News & Events
- AgriPOWER opens doors
- Value from the people
- 2015 County Farm Bureau Presidents Trip to D.C.
- Farm Bureau supports new nutrient bill
- Ohio Farm Bureau's State Priority Issues for 2015
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Is the data that is collected from planters and combines accurate? Is it easy to use? Who sees it? Can this farm data be used by outsiders to manipulate markets? Can it be sold?
It could be any morning between December and April at Davis Farms. It’s cold, and there’s work to be done. There isn’t much downtime during the “off” season.
the Grow Biointensive Agriculture Center of Kenya is encouraging small producers to introduce nitrogen-fixing cover crops -- such as beans planted between rows of the staple corn crop -- as a replacement for costly chemical fertilizer out of a bag. In addition, these crops can help prevent water erosion, allowing farmers to still fare well during low rainfall years.
U.S. agriculture and the American farmer are misunderstood, taken for granted and, too often, under attack.
It's an unfamiliar sight in Ohio but quite normal in Germany, where nearly 43,000 acres are dedicated to growing hops — a green flower with a bitter, tangy taste used in brewing beer.
First, for the decade from fiscal year 2015 through 2024, mandatory government spending for agriculture — including conservation and crop insurance programs — is expected to average substantially less than the average for the prior two decades.
Farmers have until the end of the day on March 31 to elect which USDA farm program they want to participate in for the five-year life of the new 2014 Farm Bill. The choices are Agriculture Risk Coverage-County, Agricultural Risk Coverage-Individual or Price Loss Coverage. March 31 also is the deadline for landowners to reallocate base acres and update their FSA program yields,
"On this National Agriculture Day, we acknowledge the impact of American agriculture on our daily lives and our nation's economy. We thank the scientists, conservationists, farmers and ranchers dedicated to the work that feeds the nation and helps to keep us safe.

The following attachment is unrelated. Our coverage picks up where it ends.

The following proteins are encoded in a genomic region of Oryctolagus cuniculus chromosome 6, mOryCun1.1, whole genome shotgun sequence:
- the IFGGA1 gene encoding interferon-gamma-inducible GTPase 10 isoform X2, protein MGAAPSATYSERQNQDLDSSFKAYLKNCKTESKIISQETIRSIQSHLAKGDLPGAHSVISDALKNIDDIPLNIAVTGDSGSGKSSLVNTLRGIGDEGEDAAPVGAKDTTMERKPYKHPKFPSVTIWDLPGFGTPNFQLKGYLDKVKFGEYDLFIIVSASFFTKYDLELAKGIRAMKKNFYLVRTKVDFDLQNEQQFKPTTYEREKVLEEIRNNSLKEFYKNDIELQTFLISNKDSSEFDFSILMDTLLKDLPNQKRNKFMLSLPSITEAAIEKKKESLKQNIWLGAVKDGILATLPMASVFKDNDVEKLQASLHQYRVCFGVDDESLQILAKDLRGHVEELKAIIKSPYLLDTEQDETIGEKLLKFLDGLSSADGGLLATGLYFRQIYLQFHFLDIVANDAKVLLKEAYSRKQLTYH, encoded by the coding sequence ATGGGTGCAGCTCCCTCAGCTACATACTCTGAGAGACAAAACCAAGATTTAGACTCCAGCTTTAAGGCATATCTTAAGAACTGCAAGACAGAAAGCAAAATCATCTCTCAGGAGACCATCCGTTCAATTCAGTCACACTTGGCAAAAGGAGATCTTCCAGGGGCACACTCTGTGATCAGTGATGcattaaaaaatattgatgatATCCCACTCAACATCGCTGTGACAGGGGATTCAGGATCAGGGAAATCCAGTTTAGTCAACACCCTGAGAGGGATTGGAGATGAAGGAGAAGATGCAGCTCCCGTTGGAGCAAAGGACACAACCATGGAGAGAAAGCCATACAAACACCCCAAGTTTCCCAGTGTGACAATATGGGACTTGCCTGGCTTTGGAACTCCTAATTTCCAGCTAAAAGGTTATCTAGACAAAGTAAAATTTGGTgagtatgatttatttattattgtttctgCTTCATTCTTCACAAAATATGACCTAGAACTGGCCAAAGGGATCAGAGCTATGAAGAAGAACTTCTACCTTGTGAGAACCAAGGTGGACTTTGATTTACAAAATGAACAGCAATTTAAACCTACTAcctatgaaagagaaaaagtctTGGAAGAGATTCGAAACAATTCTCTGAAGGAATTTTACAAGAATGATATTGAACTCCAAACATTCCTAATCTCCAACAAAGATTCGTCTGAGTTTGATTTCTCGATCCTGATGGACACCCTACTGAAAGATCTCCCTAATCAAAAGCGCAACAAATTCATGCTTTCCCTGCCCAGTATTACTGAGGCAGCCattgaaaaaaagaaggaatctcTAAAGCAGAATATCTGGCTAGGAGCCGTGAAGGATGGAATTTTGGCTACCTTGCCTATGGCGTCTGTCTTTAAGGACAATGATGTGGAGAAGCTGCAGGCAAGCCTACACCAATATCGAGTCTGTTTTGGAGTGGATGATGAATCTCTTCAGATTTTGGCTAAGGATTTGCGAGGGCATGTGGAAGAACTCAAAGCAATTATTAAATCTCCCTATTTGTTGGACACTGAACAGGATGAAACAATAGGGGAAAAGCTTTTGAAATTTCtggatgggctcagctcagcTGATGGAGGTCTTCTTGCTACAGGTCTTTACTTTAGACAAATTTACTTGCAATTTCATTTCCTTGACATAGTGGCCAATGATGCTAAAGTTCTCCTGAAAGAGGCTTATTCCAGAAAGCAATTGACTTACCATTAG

When you have forward-thinking producers along with good soil and climate, a good location and infrastructure, sound regulations, along with research and education, good things are bound to happen. This balance has led to Ohio’s wildly successful food and agriculture industry, which directly and indirectly touches everyone.
Ohio Senate President Keith Faber, R-District 12, said the bill is “all about making sure that whether the water comes from Grand Lake St. Marys or Lake Erie, that we have healthy clean water, and at the same time making sure that we protect and preserve Ohio’s number one industry — agriculture.”
According to USDA some operations are able to have an unlimited number of farm managers who can get payments from farm safety net programs. Now, USDA wants non-family joint ventures or partnerships to document that managers contribute 500 hours annually to managing the operation.
The judging is based on the nominee’s use of new and traditional conservation practices, comprehensive management, individual initiative in applying conservation measures and the nominee’s willingness to share conservation information, experiences and philosophy with others.
Not satisfied with its efforts to protect Big Oil’s control over the domestic fuel market, the Goodlatte letter seeks to strengthen the death grip on the U.S. ethanol industry by also prohibiting the USDA from expending any trade promotion resources for ethanol expor
Agriculture Secretary Tom Vilsack today provided farm owners and producers one additional week, until April 7, 2015, to choose between Agriculture Risk Coverage (ARC) and Price Loss Coverage (PLC), the safety-net programs established by the 2014 Farm Bill. The final day to update yield history or reallocate base acres also will be April 7, 2015.
Ohio leads the nation in the export of animal genetics including germplasm, embryos and live animals. And, of course, those genetics have to get to their destination somehow. The business of transporting animals internationally is wrought with complexities and global scale hassles of every kind, but the potential future benefits to Ohio agriculture through genetic exports are significant.
what’s causing the algae blooms is a complicated mix of problems that have been blamed on farmers, changing weather patterns, aging wastewater systems, leaking septic tanks and invasive species in the lake.